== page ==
sat 08/05/2021

Album: Marianne Faithfull & Warren Ellis - She Walks in Beauty | reviews, news & interviews

Album: Marianne Faithfull & Warren Ellis - She Walks in Beauty

Album: Marianne Faithfull & Warren Ellis - She Walks in Beauty

Everyone’s favourite Nan crashes the goth poetry club

Grande Dame of Bohemianism intones some of the greatest hits of the original goths

Let’s get this clear from the off, Marianne Faithfull and Warren Ellis’s new album is not an artistic statement on a par with her classic 1979 album Broken English. Nor I suspect, was that ever the aim.

Let’s get this clear from the off, Marianne Faithfull and Warren Ellis’s new album is not an artistic statement on a par with her classic 1979 album Broken English. Nor I suspect, was that ever the aim. Instead, it’s a vanity project that consists of Marianne reciting a collection of work from the English Romantic poets of the early 19th century while Ellis and a few of his famous mates noodle pleasantly in the background. This isn’t to say that it isn’t a perfectly satisfying listen. It’s just not an artistic landmark and is more likely to soundtrack occasional moments in time rather than to become a turntable regular.

Marianne Faithfull is now 74 years old and her voice has all the gravitas of a Grande Dame of Bohemianism as she intones some of the greatest hits of the original goths. Things kick off with Lord Byron’s “She Walks in Beauty” and Warren Ellis lays down a light minimalist melody in the background that fits the mood well. On Thomas Hood’s “The Bridge of Sighs” and throughout the album, Nick Cave adds a sparse piano and elsewhere, Brain Eno injects atmospheric tones while Vincent Ségal brings his tasteful cello sounds to the likes of Wordsworth’s “Prelude”. Needless to say, Marianne also turns her attention to Shelley’s “Ozymandias”, which remains as relevant as it ever was in deconstructing the empty hubris of our political leaders.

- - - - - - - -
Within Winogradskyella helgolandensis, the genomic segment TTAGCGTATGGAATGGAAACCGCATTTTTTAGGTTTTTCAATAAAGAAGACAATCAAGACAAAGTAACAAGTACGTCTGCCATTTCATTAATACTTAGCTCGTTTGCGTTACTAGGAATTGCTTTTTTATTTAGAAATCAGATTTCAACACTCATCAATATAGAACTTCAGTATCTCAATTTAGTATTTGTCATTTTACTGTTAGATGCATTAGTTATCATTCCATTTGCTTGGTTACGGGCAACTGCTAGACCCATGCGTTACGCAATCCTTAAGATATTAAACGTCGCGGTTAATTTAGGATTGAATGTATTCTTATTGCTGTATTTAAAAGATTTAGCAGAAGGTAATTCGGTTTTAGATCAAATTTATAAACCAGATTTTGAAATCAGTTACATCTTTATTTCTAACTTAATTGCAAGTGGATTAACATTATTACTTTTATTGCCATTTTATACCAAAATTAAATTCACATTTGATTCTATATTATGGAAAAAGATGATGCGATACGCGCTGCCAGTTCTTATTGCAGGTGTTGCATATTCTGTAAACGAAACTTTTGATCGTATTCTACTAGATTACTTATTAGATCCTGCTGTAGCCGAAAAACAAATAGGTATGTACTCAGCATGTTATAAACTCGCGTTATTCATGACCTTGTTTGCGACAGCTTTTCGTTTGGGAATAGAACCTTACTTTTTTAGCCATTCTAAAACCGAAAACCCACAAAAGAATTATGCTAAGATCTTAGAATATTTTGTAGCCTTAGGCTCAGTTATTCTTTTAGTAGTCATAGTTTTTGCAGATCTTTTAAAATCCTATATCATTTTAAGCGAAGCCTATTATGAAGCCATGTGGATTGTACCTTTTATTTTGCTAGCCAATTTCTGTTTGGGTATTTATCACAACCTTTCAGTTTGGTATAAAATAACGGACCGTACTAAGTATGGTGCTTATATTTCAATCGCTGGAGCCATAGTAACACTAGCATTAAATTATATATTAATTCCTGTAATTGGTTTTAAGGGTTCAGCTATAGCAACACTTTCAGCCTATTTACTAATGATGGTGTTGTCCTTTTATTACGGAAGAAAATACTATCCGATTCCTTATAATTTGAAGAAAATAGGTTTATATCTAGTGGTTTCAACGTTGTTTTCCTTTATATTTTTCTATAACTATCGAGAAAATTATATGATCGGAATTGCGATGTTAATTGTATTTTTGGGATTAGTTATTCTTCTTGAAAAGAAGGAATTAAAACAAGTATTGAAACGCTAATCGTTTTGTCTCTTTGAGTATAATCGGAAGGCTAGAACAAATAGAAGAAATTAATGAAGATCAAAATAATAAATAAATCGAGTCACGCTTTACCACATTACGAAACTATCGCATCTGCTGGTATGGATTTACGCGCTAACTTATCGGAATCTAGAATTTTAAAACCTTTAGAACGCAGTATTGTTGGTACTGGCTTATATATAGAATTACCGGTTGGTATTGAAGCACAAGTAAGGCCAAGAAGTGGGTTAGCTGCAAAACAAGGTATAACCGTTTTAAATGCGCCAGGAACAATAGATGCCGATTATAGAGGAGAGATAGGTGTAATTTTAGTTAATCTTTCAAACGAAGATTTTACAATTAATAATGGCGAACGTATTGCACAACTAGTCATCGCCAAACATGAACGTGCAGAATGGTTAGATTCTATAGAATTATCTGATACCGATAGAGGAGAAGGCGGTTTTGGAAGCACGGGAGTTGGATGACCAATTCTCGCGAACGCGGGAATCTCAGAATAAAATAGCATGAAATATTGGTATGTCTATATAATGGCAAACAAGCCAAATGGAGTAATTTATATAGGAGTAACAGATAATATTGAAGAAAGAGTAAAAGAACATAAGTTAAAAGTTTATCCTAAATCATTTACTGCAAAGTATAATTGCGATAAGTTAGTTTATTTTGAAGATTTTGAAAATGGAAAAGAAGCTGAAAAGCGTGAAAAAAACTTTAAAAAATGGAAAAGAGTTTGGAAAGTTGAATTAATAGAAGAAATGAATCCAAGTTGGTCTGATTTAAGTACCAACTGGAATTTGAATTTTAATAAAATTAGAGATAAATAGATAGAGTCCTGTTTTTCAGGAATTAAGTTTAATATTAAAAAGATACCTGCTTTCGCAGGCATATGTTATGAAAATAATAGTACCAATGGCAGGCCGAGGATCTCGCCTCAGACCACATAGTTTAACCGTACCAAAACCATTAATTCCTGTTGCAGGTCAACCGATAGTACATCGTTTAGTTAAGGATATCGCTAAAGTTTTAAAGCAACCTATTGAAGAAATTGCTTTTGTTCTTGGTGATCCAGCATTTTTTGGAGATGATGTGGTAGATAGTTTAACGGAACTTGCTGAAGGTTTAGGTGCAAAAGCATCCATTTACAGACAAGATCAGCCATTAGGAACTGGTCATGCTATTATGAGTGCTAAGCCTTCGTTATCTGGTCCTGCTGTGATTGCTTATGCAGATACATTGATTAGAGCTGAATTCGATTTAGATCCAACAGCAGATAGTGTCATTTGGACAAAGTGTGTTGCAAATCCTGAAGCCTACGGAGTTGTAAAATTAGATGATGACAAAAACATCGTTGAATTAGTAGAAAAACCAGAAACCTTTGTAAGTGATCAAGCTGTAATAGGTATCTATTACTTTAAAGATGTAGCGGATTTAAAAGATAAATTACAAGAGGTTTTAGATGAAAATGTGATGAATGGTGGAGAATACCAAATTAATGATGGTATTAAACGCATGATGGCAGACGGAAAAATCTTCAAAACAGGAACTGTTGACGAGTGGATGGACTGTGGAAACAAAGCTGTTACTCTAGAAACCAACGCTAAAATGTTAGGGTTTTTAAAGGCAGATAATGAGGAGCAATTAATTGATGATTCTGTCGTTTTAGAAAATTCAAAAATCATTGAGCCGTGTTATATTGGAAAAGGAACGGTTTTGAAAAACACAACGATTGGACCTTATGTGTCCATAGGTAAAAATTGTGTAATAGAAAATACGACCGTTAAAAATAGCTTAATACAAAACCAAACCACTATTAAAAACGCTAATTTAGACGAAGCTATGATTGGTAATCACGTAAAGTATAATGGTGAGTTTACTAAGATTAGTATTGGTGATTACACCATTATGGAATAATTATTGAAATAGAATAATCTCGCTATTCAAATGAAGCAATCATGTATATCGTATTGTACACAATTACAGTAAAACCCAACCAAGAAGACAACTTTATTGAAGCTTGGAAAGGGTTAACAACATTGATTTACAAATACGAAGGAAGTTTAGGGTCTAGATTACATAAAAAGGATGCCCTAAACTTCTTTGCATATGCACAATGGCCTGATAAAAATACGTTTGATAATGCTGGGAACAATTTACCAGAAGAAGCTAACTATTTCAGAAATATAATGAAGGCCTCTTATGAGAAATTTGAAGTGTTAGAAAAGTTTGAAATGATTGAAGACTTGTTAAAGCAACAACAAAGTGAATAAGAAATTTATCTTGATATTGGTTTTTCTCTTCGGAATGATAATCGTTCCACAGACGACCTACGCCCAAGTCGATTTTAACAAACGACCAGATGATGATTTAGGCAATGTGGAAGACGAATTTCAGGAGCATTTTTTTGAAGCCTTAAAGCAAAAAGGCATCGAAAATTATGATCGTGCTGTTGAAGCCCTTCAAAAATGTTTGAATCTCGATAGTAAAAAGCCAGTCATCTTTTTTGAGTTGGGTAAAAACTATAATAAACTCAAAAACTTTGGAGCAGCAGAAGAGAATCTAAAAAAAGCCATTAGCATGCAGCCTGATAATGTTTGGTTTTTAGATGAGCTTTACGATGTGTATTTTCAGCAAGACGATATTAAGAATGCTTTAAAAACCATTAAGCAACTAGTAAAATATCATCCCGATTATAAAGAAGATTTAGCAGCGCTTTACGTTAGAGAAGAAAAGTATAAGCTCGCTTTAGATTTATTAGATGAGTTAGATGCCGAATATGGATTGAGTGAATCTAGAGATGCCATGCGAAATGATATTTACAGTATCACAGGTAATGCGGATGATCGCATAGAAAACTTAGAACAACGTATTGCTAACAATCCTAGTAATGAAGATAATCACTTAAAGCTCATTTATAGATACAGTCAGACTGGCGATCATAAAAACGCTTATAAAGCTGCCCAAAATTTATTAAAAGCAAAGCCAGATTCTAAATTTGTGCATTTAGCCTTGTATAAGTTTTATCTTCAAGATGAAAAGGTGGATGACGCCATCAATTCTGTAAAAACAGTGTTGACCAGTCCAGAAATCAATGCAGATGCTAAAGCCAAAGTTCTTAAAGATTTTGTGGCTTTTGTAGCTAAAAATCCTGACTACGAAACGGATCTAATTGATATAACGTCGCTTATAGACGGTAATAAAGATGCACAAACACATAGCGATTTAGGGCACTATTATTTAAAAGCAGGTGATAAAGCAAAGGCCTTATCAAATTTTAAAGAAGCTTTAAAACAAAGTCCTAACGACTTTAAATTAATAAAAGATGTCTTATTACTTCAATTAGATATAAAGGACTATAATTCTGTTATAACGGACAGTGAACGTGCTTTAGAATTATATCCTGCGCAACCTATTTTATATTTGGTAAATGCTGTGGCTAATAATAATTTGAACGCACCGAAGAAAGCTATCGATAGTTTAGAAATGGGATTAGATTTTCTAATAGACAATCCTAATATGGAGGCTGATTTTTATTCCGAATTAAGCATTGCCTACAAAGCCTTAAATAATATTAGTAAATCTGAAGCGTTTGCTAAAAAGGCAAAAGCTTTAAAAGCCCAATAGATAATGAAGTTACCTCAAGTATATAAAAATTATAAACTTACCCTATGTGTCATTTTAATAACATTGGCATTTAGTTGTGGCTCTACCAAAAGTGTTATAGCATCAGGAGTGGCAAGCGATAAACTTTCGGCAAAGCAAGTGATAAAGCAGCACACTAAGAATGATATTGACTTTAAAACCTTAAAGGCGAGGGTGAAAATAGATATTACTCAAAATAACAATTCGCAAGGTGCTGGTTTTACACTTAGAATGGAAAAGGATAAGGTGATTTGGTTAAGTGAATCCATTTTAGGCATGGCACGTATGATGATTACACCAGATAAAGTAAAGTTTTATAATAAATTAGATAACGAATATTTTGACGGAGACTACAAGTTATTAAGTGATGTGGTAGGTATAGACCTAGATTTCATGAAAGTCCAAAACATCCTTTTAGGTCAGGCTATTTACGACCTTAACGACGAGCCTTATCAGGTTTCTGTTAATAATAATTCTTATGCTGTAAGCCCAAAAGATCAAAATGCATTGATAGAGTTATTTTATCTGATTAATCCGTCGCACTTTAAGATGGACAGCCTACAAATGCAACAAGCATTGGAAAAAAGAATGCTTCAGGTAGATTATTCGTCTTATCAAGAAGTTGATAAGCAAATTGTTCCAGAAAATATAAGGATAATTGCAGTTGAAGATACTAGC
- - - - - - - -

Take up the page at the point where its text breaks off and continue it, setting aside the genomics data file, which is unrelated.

“She Walks in Beauty” could have ended up an unfinished final recording by Marianne, as she was felled by Covid-19 early into the project and spent a period recovering in hospital. However, she’s proved herself to be a tough old boot more than once in the past and she was soon back to complete her bit. Indeed, as she recites from Keats’ “Ode to a Nightingale” – “Thou wast not born for death, immortal bird!”

More likely to soundtrack occasional moments in time rather than to become a turntable regular

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